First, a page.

All Things Access in a Pandemic

Access worker, understudy and Youth Company teacher Millie (Amelia Clarke) reflects on the evolution of her duties as an access worker in the pandemic…

Portrait of Millie dancing in the studio, her long, brown, curly hair flying mid-movement. Millie is looking down, laughing. Photo by Chris Parkes.

ID: Portrait of Millie dancing in the studio, her long, brown, curly hair flying mid-movement. Millie is looking down, laughing. Photo by Chris Parkes.

Like most of us, this pandemic shifted how work life looked. My normal studio day consisted of instigating travel arrangements, physical management, making sure other dancers were ready for class and had what they needed. Then during class, checking to make sure everyone understood the exercise and finding some time to go over their 1-2-1 feedback. Over the last couple of years, I have really learnt how to read my colleagues body language, for instance, when they needed breaks or more time to work on a phrase and creative tasks. However, as the government demanded national lockdown my role was redesigned and evolved.

Stopgap instantly went online and had to learn and adjust to the magical ways of Zoom, Microsoft Teams, Whatsapp, FaceTime calls, Facebook live and YouTube! I was not particularly computer literate when it came to technology (and I still struggle with it now) so I had plenty of learning to do as we started our new workdays. I knew I needed to adapt to this way of working very quickly. Working 1-2-1 made up a majority of my job and communication was definitely at the heart of my studio days.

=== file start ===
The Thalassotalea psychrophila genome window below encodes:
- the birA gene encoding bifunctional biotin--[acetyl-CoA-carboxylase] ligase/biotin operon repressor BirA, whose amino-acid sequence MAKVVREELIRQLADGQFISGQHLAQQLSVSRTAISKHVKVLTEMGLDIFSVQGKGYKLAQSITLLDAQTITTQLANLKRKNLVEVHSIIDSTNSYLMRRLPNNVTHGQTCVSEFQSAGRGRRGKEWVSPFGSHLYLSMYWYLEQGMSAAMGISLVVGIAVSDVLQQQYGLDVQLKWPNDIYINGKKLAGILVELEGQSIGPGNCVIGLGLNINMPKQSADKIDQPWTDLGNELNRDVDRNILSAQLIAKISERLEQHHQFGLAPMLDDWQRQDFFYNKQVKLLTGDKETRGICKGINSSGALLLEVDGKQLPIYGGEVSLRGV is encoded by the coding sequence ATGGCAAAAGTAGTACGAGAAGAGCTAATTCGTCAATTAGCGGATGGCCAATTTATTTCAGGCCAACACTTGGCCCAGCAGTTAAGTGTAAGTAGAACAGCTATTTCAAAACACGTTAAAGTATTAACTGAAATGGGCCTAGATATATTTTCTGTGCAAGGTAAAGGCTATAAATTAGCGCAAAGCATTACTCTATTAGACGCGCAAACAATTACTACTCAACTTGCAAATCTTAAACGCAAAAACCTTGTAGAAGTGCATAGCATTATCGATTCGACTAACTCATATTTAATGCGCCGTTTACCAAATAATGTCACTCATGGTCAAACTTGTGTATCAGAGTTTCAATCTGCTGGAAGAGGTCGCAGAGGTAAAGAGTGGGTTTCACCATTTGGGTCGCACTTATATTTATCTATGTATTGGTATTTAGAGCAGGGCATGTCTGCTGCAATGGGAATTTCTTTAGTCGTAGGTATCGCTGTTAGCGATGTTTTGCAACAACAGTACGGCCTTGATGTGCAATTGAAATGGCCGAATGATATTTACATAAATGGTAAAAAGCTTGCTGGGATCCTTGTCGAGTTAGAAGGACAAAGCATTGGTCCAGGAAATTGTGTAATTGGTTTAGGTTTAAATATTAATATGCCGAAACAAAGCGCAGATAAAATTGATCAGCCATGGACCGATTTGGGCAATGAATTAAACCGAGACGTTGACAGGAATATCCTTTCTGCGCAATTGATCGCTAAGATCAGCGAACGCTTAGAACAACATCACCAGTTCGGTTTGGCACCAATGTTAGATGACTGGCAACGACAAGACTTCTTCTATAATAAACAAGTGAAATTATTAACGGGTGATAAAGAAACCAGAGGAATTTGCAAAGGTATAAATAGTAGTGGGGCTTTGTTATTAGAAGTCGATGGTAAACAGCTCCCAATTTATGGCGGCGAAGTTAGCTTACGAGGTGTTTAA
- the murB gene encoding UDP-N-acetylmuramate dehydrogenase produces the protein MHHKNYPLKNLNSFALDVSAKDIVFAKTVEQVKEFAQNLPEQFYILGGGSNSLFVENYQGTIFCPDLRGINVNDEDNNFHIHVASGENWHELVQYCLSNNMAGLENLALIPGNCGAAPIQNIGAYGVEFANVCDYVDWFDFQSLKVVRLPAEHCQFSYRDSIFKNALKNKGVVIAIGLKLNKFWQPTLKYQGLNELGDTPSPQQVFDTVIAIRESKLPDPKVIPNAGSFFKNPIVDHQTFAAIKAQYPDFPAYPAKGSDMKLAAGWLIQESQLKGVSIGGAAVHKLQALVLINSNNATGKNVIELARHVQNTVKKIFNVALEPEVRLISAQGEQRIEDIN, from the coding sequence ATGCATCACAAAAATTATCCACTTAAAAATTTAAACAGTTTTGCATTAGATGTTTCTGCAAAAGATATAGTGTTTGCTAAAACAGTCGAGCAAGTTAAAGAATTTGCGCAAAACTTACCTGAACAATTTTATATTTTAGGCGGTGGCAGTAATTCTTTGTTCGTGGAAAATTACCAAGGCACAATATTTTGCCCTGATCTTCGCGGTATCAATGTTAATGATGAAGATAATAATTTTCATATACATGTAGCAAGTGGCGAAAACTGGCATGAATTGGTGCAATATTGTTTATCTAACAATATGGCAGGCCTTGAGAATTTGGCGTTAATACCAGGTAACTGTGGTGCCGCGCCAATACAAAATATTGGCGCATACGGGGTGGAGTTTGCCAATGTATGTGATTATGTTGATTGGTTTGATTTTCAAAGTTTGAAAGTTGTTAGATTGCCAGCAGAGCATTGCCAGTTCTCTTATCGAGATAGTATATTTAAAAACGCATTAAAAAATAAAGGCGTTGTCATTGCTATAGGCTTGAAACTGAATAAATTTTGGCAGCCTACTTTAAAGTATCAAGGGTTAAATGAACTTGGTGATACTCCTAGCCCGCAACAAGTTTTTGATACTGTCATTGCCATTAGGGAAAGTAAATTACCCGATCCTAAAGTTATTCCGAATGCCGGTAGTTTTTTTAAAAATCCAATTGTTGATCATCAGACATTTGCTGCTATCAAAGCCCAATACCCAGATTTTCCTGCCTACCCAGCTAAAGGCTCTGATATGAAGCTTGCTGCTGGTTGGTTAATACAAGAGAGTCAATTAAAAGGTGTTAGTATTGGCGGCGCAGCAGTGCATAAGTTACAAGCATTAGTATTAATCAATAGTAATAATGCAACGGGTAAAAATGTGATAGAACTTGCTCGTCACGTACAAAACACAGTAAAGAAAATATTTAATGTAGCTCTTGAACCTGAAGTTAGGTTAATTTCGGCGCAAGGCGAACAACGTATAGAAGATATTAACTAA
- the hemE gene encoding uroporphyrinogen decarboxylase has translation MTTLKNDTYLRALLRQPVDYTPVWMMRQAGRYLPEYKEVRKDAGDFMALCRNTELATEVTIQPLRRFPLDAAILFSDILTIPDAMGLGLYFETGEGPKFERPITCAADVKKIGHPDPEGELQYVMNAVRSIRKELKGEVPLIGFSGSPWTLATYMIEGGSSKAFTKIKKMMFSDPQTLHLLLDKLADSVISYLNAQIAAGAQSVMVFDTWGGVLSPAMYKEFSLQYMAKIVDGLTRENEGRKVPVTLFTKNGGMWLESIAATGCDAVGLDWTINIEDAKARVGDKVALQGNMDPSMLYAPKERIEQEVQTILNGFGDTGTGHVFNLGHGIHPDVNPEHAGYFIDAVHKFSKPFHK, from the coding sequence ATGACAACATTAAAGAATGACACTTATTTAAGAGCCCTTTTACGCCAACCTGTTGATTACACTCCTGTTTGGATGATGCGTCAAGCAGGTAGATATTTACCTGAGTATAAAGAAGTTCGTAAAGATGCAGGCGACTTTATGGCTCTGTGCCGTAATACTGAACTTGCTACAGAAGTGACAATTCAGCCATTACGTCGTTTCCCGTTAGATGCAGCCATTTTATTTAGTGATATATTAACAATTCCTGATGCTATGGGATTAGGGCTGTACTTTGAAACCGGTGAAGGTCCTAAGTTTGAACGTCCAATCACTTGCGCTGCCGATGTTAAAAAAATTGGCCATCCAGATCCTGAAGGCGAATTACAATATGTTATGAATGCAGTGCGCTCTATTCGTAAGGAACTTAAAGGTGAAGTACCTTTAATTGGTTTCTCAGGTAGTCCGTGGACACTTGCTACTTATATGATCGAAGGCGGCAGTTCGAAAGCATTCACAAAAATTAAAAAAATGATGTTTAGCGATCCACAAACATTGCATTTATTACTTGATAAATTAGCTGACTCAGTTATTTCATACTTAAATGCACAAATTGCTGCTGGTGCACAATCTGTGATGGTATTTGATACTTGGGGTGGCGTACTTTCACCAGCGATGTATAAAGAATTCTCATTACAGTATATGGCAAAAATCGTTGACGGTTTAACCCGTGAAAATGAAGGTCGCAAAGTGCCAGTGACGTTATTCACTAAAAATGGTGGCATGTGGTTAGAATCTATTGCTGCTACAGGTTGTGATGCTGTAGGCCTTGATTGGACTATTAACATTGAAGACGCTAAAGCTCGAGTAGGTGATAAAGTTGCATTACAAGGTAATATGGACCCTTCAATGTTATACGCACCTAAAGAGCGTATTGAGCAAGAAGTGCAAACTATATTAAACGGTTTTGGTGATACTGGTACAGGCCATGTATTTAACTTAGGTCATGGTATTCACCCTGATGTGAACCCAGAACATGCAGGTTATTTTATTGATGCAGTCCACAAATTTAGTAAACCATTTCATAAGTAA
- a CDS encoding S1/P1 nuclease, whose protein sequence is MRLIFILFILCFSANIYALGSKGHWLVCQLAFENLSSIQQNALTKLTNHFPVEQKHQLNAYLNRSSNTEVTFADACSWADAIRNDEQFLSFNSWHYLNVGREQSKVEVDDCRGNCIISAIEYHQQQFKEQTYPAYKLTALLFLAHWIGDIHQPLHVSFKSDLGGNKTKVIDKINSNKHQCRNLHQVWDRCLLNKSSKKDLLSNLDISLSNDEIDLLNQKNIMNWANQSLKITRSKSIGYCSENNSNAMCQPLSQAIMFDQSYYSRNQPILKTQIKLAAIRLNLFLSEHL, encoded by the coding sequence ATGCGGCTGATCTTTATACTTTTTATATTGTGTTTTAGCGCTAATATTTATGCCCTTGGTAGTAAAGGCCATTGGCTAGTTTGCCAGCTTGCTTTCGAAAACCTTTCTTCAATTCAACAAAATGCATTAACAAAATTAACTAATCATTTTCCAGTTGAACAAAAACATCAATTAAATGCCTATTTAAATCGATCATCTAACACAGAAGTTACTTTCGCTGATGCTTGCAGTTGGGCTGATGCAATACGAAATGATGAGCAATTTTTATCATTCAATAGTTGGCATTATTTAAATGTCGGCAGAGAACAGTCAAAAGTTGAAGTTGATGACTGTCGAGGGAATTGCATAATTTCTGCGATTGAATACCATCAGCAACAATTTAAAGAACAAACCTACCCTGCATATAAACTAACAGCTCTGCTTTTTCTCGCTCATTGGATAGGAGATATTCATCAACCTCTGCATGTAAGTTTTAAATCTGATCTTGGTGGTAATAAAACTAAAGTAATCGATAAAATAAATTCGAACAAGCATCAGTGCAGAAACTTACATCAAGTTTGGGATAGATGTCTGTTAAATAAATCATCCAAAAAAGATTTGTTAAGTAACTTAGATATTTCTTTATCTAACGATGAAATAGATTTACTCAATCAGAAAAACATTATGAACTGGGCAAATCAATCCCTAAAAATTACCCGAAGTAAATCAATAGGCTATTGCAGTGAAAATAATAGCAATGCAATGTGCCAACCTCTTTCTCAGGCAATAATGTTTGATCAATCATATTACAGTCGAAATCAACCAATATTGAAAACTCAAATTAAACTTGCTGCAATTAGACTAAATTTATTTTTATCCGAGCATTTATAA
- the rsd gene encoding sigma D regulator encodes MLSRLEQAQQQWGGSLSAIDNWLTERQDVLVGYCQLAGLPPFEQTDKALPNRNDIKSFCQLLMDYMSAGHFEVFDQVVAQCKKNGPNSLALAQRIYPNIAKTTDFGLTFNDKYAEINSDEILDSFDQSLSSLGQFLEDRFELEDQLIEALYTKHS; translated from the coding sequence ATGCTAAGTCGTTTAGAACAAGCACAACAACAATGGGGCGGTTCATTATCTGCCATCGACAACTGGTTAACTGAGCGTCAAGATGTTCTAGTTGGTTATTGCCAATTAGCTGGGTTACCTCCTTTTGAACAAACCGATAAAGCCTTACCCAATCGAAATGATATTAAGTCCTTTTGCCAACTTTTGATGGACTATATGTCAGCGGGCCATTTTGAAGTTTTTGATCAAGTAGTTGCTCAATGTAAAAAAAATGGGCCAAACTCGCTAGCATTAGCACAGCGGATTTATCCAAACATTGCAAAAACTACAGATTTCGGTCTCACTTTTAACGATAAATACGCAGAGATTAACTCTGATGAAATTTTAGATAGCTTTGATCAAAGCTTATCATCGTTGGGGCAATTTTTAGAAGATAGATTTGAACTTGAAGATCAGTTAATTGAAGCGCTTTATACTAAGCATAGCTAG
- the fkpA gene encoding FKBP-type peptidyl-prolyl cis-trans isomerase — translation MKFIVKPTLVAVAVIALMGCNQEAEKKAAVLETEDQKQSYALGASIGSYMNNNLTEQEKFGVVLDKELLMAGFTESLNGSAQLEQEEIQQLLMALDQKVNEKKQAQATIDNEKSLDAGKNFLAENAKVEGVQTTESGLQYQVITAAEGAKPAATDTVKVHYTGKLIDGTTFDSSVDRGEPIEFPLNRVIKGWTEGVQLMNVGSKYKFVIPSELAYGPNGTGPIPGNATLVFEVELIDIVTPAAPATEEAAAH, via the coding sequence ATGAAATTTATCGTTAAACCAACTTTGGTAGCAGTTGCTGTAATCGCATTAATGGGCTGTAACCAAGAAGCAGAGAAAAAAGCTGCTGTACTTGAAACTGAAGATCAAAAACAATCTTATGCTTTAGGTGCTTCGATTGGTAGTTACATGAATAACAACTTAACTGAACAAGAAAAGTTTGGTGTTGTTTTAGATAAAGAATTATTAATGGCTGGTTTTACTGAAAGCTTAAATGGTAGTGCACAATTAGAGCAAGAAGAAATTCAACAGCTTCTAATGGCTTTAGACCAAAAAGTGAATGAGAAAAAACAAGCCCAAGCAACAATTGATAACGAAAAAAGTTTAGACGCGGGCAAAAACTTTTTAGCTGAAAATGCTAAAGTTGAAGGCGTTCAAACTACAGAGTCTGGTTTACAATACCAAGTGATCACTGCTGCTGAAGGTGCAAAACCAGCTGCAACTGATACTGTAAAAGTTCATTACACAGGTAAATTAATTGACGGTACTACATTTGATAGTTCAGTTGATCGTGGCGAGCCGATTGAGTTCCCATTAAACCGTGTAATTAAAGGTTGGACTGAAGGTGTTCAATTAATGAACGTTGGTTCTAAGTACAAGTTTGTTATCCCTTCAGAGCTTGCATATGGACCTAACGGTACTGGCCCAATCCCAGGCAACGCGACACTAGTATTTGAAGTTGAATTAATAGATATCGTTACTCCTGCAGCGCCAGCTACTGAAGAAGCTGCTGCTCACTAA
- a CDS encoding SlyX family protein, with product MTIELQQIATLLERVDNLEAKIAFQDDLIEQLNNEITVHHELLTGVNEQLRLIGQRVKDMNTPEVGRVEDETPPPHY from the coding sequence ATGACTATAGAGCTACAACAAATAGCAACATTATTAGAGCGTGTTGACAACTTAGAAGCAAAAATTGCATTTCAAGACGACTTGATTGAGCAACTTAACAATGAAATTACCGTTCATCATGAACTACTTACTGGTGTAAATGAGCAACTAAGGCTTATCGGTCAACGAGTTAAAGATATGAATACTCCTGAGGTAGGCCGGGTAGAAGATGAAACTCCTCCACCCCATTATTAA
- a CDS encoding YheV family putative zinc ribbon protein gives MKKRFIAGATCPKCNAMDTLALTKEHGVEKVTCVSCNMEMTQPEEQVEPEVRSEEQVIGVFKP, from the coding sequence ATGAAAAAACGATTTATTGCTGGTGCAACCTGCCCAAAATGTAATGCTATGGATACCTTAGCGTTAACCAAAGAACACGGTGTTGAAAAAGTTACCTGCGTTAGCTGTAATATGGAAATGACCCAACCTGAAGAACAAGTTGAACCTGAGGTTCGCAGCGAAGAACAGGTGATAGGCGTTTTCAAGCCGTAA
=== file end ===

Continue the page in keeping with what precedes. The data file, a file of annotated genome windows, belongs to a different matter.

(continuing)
My amount of communication was really heightened. To begin with, I was messaging people every morning before work to make sure they were up ready to start the day, checking in to see if there were any technical problems and how people were feeling. All of our vocabulary changed from travel to check in, and studio to home environment as we all began to ramp up our hours of screen time. I knew it was all getting a lot when I was calling a normal conversation a meeting! However, we all began to settle into the new routine of a digital schedule which quickly became normal.

So, here are some top tips in supporting people while working online…

  • Be super organised with schedules and timetables. Make sure you’re really clear with meeting/class times and which platforms they are accessed on. Include all passwords, links and codes.
  • Make sure timings are in an easy-read format and keep to a pattern with how you present schedules.
  • Keep a folder on your phone with all the zoom codes, passwords, links etc. This means they can be accessed quickly as there’re all in one place and can be shared to people if needed.
  • Manage screen time so people don’t feel overloaded. I have found that too much screen time reduces focus and productiveness and can cause headaches and tiredness.
  • Make sure you are clear when you are starting and finishing your day. Try not to answer emails or messages outside of these times. It’s really important to take your downtime and recharge.
  • Make sure your colleagues know that they can never ask too many questions. This actually applies to everyone so keep asking and learning!

The most important thing in this job is to flexible. Our circumstances seem to be shifting all the time and the role is forever changing as people come and go. Just remember to have lots of enthusiasm, energy, creativity and lots of laughs!

– Millie

As of 30th September, Millie finished working for Stopgap and is moving on to exciting new things, join us in wishing her luck on her journey!